Titration of Cyanide Solutions

Titration of Cyanide Solutions

Titration of Cyanide SolutionsTitration of Cyanide Solutions Containing Dissolved Zinc: Sodium zinc cyanide reacts with silver nitrate to precipitate zinc cyanide:

Na2Zn(CN)4 + AgNO3 =
Zn(CN)2 + NaAg(CN)2 + NaNO3

In the presence of an alkali, considerably more silver nitrate must be added to sodium zinc cyanide before a precipitate is formed. Many investigators have claimed that this is because the alkali reacts with sodium zinc cyanide to produce sodium cyanide and sodium zincate:

Na2Zn(CN)4 + 4 NaOH =
4 NaCN + Na2ZnO2 + 2 H2O

and that the silver nitrate reacts with the liberated sodium cyanide. On this basis it has further been stated that the cyanide thus combined with zinc can be reclaimed or regenerated by the addition of sodium hydroxide and that this cyanide is equally as effective in cyanidation as the original sodium cyanide. Observation, however, indicates that this is unlikely because the reverse reaction would undoubtedly take place to a considerable extent, i.e., sodium cyanide would react with sodium zincate to form sodium zinc cyanide. What probably takes place is that the zinc cyanide first precipitated by the silver nitrate dissolves immediately in the sodium hydroxide to form sodium zinc cyanide and sodium zincate; if sufficient alkali is present, the silver nitrate will continue to react with the sodium zinc cyanide thus formed until all of the zinc is converted to soluble zincate and all of the cyanide is combined with silver. The reactions may be represented thus:

Na2Zn(CN)4 + AgNO3 =
Zn(CN)2 + NaAg(CN)2 + NaNO3
Zn(CN)2 + 2 NaOH =
0.5 Na2Zn(CN)4 + 0.5 Na2ZnO2 + H2O

As more silver nitrate is added, these reactions continue to completion giving the overall reaction represented by the equation:

Na2Zn(CN)4 + 4 NaOH + 2 AgNO3 =
2 NaAg(CN)2 + Na2ZnO2 + 2 NaNO3 + 2 H2O

The end of the reaction is indicated by the formation of a white opalescent precipitate of silver cyanide formed as soon as a slight excess of silver nitrate reacts with sodium silver cyanide:

NaAg(CN)2 + AgNO3 = 2 AgCN + NaNO3

If potassium iodide be present, which is the usual practice when titrating a cyanide solution with silver nitrate, instead of a white precipitate of silver cyanide indicating the end of the reaction, a yellow precipitate of silver iodide indicates the endpoint; the latter is more distinctive.

The foregoing discussion has been limited to the effect of sodium or potassium hydroxide on the reaction between silver nitrate and sodium zinc cyanide. The use of alkali metal hydroxides in practice is not common, however. The most commonly used alkali in cyanidation is hydrated lime. Due to its limited solubility, cyanide solutions never carry more than about 0.12 percent CaO but it is not always necessary or desirable to maintain mill solutions at this strength throughout an entire circuit. In fact, mill solutions carrying less than 0.02 percent CaO are not unusual. Experiments have been run to determine the effect of lime solutions of practical strength on the reaction between sodium zinc cyanide and silver nitrate. The procedure was as follows:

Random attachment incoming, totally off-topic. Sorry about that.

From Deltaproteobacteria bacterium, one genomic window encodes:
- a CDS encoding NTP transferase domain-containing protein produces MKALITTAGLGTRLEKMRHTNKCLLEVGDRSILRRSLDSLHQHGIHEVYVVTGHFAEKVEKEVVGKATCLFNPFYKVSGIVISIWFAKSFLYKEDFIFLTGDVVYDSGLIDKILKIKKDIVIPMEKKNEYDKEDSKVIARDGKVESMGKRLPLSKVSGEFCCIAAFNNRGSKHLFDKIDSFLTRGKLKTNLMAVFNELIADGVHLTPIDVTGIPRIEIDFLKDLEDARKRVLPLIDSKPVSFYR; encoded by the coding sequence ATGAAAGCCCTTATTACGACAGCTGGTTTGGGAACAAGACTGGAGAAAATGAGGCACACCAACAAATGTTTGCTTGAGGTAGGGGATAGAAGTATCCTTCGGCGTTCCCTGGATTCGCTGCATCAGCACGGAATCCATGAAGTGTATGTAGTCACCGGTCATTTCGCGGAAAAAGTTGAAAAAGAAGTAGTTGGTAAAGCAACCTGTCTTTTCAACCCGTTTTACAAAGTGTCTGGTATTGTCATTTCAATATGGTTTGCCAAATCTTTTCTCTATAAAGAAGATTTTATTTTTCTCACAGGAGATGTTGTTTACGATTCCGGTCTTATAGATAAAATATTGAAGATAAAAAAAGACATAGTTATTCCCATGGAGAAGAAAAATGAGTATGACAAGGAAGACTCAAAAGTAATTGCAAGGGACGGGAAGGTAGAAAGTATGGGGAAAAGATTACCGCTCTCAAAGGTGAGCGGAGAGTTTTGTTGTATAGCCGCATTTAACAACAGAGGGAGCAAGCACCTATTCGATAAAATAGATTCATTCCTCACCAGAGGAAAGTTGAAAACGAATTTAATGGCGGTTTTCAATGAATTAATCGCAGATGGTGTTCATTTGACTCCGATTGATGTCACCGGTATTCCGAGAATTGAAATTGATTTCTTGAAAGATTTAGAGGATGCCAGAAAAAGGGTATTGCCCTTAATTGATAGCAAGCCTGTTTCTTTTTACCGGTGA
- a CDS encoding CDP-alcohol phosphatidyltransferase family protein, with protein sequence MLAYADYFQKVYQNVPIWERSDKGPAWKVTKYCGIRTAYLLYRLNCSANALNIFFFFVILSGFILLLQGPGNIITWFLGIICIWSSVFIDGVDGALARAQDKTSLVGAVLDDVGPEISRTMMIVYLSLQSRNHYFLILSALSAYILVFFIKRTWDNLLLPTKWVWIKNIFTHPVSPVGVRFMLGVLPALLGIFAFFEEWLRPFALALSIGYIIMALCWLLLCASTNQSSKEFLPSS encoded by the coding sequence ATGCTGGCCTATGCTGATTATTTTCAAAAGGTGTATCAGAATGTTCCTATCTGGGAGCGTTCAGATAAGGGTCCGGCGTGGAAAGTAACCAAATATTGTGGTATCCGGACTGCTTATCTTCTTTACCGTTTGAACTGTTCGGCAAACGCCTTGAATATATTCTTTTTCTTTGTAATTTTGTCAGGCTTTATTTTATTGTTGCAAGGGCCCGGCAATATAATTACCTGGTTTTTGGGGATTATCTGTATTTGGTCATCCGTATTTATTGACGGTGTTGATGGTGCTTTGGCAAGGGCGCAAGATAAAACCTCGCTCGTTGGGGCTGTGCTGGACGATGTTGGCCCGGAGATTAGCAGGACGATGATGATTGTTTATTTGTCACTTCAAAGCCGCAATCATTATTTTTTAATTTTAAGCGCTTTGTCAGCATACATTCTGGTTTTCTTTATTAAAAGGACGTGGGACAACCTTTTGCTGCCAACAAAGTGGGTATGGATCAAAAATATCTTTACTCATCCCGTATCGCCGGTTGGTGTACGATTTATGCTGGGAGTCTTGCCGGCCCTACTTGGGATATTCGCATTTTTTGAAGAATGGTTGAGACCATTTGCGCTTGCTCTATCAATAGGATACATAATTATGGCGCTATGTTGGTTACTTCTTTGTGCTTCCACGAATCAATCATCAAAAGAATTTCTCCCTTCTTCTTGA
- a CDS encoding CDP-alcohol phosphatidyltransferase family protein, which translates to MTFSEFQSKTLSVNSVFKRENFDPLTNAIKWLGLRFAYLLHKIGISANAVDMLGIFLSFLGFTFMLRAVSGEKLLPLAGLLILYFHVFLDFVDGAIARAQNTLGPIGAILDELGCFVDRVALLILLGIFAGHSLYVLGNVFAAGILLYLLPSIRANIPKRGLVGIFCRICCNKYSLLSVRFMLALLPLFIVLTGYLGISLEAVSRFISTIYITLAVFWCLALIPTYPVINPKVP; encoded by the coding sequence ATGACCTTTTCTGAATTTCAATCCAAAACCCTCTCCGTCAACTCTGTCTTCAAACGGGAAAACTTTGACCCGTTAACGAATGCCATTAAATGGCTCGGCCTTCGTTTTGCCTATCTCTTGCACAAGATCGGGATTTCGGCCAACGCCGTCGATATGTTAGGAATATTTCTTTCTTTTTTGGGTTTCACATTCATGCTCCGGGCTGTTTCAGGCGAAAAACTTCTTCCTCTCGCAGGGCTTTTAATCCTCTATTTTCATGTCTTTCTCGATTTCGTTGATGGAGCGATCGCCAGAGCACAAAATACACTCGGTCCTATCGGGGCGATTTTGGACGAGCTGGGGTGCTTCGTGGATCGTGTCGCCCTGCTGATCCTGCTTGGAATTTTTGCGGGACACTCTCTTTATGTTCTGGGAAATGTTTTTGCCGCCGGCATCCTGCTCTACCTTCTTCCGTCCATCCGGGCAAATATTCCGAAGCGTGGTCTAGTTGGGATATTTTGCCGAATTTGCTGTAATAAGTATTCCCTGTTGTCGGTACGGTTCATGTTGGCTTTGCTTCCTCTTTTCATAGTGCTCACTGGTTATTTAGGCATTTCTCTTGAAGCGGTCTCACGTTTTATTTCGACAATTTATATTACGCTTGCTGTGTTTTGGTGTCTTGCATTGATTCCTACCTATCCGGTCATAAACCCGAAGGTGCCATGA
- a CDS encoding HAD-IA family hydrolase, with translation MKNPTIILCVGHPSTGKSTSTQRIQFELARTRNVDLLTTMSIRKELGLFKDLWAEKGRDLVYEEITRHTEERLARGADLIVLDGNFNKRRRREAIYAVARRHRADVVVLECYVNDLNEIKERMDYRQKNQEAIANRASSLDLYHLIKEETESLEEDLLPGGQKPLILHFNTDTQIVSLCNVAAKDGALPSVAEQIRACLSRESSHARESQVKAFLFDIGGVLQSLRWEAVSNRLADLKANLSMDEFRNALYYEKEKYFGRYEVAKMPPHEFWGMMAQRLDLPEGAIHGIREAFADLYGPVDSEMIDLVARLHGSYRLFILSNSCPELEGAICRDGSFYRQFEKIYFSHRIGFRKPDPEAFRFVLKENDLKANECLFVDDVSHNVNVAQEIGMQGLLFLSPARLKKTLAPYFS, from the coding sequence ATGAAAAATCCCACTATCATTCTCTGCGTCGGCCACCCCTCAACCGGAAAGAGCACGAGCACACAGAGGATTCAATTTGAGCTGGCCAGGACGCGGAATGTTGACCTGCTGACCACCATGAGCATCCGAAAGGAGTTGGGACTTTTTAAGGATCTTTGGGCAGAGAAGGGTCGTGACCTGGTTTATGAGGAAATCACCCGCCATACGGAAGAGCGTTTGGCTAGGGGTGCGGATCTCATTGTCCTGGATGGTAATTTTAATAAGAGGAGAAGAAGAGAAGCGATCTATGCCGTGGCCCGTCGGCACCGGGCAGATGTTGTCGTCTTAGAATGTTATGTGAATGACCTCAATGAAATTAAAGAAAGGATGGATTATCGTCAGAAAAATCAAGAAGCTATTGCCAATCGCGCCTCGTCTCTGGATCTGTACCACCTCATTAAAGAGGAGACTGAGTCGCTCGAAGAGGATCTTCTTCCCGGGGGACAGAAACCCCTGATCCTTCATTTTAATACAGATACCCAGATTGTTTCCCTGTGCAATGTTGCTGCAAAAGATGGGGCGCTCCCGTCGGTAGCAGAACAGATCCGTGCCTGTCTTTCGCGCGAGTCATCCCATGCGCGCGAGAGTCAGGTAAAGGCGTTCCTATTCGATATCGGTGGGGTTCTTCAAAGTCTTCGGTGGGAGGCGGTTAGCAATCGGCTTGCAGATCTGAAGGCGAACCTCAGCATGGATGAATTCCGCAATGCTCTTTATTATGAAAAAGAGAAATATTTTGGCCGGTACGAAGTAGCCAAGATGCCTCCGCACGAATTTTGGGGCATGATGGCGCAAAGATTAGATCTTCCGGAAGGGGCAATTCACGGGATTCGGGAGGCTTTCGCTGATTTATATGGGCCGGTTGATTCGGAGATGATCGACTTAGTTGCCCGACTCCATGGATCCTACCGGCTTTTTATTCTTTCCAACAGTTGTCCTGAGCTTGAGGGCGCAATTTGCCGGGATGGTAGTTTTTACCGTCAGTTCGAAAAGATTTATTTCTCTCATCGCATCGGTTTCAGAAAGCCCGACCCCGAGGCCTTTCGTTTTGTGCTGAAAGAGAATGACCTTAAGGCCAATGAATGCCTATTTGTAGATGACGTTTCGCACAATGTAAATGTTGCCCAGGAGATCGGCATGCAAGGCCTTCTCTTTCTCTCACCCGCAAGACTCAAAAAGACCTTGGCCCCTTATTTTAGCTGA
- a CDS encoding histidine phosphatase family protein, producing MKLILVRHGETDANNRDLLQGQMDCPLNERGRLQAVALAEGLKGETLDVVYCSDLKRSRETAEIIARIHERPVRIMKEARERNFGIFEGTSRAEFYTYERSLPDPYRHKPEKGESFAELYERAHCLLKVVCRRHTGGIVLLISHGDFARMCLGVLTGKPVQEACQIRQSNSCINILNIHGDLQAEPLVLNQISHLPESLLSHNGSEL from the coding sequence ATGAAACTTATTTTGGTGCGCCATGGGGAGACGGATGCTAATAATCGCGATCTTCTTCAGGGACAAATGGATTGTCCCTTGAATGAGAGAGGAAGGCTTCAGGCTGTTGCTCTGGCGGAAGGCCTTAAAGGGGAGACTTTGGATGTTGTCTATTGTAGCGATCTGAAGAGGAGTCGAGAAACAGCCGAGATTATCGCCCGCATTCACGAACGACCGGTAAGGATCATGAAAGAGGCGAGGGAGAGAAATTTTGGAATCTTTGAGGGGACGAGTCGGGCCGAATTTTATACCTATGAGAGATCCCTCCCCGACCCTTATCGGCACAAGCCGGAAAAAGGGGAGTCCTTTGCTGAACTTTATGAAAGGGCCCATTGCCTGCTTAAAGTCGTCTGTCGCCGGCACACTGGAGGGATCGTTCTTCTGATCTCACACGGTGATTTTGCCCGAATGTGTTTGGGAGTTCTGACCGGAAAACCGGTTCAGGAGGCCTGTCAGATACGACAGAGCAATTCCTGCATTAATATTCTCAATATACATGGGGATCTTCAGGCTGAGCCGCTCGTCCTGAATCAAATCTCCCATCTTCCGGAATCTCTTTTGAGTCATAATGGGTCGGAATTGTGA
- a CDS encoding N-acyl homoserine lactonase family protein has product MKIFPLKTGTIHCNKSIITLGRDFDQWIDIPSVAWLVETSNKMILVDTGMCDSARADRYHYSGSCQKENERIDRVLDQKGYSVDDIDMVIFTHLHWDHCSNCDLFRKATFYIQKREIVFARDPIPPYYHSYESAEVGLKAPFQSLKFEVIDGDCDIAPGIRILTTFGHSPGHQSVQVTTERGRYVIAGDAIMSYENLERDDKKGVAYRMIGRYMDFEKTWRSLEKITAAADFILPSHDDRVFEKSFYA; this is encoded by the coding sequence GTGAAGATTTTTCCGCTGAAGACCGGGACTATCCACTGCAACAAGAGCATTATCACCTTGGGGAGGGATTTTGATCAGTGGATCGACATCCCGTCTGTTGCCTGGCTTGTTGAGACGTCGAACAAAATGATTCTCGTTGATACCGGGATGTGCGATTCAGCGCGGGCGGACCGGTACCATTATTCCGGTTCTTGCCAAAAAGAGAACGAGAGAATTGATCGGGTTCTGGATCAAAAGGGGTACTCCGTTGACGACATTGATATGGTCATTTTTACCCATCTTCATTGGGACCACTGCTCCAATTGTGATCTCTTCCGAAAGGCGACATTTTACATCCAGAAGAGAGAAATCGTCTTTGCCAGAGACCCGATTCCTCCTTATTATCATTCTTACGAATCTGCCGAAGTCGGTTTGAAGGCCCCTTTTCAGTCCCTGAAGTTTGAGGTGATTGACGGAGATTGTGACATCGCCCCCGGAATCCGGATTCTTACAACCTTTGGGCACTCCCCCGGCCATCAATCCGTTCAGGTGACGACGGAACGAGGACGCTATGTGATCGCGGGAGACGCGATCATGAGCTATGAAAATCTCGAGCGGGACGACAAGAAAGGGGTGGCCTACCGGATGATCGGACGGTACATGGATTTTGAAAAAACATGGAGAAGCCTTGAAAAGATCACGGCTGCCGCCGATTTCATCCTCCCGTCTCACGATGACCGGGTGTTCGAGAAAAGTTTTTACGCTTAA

A known amount of sodium cyanide was dissolved in water and more than sufficient zinc cyanide, Zn(CN)2, to react with all of the sodium cyanide was added. The solution was agitated on rolls for 5 hours after which the excess zinc cyanide was filtered off. An analysis of the filtrate showed it to contain 0.319 percent total NaCN equivalent and 0.110 percent zinc. Thus, the composition of the sodium zinc cyanide formed corresponded closely to the formula, Na2Zn(CN)4. Equal volumes of this solution were measured out and a known but different amount of dry calcium hydroxide added to each portion. The solutions, in stoppered bottles, were agitated on rolls until the lime dissolved. One portion of each solution was titrated with silver nitrate to the first appearance of white opalescence. This was taken as one end-point, although it was very vague and indefinite. Another portion of each was titrated with silver nitrate using potassium iodide as an indicator. The typical yellow color of silver iodide was taken as another end-point. ‘The white opalescence or precipitate obtained before reaching this end-point was disregarded. In this case the end-point was fairly definite but masked to some extent by the white precipitate.titration

The amount of silver nitrate required to produce the respective endpoints is given in terms of percent apparent free NaCN. In other words, this series of tests shows how much of the cyanide combined in Na2Zn(CN)4 reports as free cyanide under various conditions of lime alkalinity, and with different types of end-points. From the results it may be noted that the percentage of apparent free NaCN varies according to the specific endpoint taken. A much greater amount of silver nitrate was required when potassium iodide was used as an indicator than when no potassium iodide was used, i.e., when the first appearance of white opalescence was taken as the end-point. As the lime content of the solutions increased, the amount of silver nitrate required to give the respective end-points increased. When the solution contained 0.13 percent CaO and when potassium iodide was used as an indicator, all of the cyanide in sodium zinc cyanide reported as free cyanide, and in a solution containing 0.021 percent CaO, 60 percent of the combined cyanide reported as free cyanide. Thus, lime acts in the same way as alkali metal hydroxides in that it permits the reaction between silver nitrate and sodium zinc cyanide to proceed to completion. It is apparent, therefore, that when a mill cyanide solution contains sodium zinc cyanide, and normal amounts of lime, the usual method for the determination of free cyanide will give a high result.

Cyanide NaCN Titration Equipment


Cyanide NaCN Titration Procedure